Though they’ve grown since the early days of just Hugo and Bella, Atlantic Folk is still very much a tight-knit company. “It’s family for us, not just from a leadership side, but throughout as well,” Hugo said. “Our first employee was 17 when she joined us. Now, she’s got two kids and her mom works for us as well. I think people feel a greater sense of loyalty because it’s a family business.” 

Wellness kits sold by Atlantic Folk

Sustainable and ethical sourcing practices

Hugo has been using organic materials for his products long before Atlantic Folk came to fruition. After having three children, Bella and Hugo found themselves using cleaning supplies constantly. “When you’re using cleaning materials at home, it gets you thinking about what’s in these products and where they have come from,” he said. This was the inspiration behind beginning one of their brands, Norfolk Natural Living. They aimed to make a completely natural cleaning brand while maintaining quality. “We’ve gone through some rigorous tests on ourselves and our sourcing to be able to get a product that is genuinely sustainable, rather than a greenwash style of sustainability,” Hugo said. Today, Atlantic Folk still sells Norfolk Natural Living products to customers in the hospitality industry and beyond.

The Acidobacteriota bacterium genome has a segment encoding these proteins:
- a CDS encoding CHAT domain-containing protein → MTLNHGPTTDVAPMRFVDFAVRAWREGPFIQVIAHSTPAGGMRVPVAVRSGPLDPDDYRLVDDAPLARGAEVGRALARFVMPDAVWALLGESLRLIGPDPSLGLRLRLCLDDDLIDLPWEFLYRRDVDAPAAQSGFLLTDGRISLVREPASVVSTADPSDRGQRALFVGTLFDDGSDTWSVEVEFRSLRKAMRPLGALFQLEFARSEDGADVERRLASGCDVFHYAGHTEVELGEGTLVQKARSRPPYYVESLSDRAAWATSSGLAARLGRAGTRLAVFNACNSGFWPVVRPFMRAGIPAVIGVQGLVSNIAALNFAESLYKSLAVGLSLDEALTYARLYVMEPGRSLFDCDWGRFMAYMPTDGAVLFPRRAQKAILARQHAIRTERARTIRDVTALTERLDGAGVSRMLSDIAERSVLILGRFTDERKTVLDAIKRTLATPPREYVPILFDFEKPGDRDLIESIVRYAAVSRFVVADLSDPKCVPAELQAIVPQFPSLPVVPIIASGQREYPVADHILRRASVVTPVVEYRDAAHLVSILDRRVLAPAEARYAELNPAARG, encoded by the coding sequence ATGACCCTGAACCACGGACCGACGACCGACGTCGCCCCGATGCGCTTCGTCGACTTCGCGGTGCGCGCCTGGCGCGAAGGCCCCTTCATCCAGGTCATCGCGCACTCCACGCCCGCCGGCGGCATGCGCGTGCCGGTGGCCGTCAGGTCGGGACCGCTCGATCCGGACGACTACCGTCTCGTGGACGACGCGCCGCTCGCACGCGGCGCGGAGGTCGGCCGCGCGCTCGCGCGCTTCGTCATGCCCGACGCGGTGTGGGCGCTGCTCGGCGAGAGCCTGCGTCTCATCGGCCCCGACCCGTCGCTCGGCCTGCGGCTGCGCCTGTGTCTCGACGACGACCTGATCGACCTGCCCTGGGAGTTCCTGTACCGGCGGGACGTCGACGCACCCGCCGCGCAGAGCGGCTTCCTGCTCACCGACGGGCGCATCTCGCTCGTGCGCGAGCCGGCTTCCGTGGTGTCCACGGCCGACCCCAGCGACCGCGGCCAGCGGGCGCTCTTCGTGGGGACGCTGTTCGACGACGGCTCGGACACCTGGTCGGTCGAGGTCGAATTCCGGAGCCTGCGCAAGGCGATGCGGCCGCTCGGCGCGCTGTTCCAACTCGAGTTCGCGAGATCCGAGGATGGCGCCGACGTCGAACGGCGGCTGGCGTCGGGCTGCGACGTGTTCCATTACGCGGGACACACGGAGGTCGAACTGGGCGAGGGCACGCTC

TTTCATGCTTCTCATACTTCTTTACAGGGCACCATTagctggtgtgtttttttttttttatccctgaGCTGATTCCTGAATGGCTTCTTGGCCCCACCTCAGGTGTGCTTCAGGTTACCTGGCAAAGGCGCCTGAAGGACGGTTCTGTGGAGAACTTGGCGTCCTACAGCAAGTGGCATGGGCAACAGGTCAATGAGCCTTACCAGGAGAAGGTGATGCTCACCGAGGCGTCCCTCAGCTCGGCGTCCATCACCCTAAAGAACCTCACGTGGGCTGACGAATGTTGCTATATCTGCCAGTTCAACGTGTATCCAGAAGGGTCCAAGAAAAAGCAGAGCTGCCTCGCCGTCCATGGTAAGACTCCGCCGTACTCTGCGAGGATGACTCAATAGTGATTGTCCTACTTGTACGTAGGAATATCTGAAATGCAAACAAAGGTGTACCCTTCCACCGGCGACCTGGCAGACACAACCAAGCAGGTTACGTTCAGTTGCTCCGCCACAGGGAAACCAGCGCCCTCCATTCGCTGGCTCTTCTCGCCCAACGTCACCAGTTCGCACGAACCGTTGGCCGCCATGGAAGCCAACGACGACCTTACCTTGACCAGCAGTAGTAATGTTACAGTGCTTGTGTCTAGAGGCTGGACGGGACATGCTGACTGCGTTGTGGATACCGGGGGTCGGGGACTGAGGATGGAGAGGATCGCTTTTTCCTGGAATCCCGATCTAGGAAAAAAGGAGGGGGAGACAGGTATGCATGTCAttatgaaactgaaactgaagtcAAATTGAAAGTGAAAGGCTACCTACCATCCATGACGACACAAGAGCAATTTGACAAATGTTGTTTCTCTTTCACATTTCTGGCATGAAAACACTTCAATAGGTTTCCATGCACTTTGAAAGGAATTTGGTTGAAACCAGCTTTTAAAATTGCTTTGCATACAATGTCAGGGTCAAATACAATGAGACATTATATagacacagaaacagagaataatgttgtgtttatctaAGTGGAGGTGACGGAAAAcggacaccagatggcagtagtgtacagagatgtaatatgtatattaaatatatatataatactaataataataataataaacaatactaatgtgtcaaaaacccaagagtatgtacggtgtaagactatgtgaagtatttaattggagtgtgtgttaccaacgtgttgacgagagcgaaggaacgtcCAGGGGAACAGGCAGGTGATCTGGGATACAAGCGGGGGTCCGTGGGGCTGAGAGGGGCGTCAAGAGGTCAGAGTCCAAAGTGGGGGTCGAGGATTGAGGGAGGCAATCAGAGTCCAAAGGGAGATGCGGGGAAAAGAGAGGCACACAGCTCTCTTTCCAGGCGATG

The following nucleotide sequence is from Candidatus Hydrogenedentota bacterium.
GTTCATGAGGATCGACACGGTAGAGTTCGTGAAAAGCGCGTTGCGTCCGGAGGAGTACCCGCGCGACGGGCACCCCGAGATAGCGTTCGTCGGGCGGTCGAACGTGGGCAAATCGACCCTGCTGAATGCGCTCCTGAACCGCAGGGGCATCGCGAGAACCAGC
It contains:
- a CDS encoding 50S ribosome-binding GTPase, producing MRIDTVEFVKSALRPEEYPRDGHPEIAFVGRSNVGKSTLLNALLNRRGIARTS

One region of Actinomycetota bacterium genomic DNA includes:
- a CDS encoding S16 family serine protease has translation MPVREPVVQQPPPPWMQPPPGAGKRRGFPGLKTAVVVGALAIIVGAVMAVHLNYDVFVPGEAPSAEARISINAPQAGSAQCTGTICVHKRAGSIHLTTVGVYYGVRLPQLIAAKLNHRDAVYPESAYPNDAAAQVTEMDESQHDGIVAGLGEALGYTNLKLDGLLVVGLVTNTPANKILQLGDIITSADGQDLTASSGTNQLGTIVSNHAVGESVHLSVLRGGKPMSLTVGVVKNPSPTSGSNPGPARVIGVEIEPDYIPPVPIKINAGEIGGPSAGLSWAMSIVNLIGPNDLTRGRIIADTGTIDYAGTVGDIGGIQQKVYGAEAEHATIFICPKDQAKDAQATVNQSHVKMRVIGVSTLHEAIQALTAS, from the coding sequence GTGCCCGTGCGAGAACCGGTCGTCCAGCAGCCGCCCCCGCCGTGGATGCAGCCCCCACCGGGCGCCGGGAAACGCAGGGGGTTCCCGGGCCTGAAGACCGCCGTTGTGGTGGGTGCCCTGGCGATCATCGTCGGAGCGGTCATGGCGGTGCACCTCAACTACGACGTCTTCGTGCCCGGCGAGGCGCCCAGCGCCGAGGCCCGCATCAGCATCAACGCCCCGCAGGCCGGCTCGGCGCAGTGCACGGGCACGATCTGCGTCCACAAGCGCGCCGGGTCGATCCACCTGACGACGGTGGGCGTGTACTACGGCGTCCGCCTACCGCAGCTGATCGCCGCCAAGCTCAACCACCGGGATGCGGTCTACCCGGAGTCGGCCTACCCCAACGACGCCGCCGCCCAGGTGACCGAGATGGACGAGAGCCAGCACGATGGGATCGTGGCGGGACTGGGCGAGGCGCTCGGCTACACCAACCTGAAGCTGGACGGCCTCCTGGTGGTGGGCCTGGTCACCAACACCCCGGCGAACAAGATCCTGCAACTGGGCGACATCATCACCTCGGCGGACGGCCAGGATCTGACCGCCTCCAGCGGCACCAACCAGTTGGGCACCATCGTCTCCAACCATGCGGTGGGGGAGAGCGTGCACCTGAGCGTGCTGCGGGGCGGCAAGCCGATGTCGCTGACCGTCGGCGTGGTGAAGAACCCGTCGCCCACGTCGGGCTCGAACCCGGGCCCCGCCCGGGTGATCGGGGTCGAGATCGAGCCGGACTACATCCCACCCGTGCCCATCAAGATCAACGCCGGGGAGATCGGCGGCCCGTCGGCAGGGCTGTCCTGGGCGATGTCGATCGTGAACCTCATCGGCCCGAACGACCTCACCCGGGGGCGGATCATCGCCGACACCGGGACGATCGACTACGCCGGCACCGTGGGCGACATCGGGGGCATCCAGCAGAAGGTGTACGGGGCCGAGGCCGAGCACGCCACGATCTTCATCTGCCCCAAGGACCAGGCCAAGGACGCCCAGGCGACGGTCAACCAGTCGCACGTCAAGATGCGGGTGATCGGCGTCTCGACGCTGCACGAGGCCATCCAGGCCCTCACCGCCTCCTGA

For Sashee, sustainability is also top-of-mind in every aspect of her business. When she first began Tea Drops, she was simply buying tea online. After doing some research into potential distributors, she decided to work only with organic tea estates. In 2018, Sashee took a trip to Sri Lanka to visit some of those tea estates, where she saw the process of organic harvesting first hand. She also learned about the importance of fair trade. “There were fundamental challenges on the estate when it came to gender equity and the treatment of women on the estate,” she said. She discovered that 80% of tea estate workers are female, but they often are unable to reach high-level positions, and they’re typically paid much less than their male colleagues. 

It was these learnings that led Sashee to ensure fair trade was a priority for Tea Drops. “Fair trade ensures that women are paid an equitable wage on the estate,” she said. She made sure her supply chain was female-forward and decided to only work with estates that supported fair trade practices. “We have this amazing opportunity to now innovate in this industry and bring more social consciousness into the realm of business,” she said.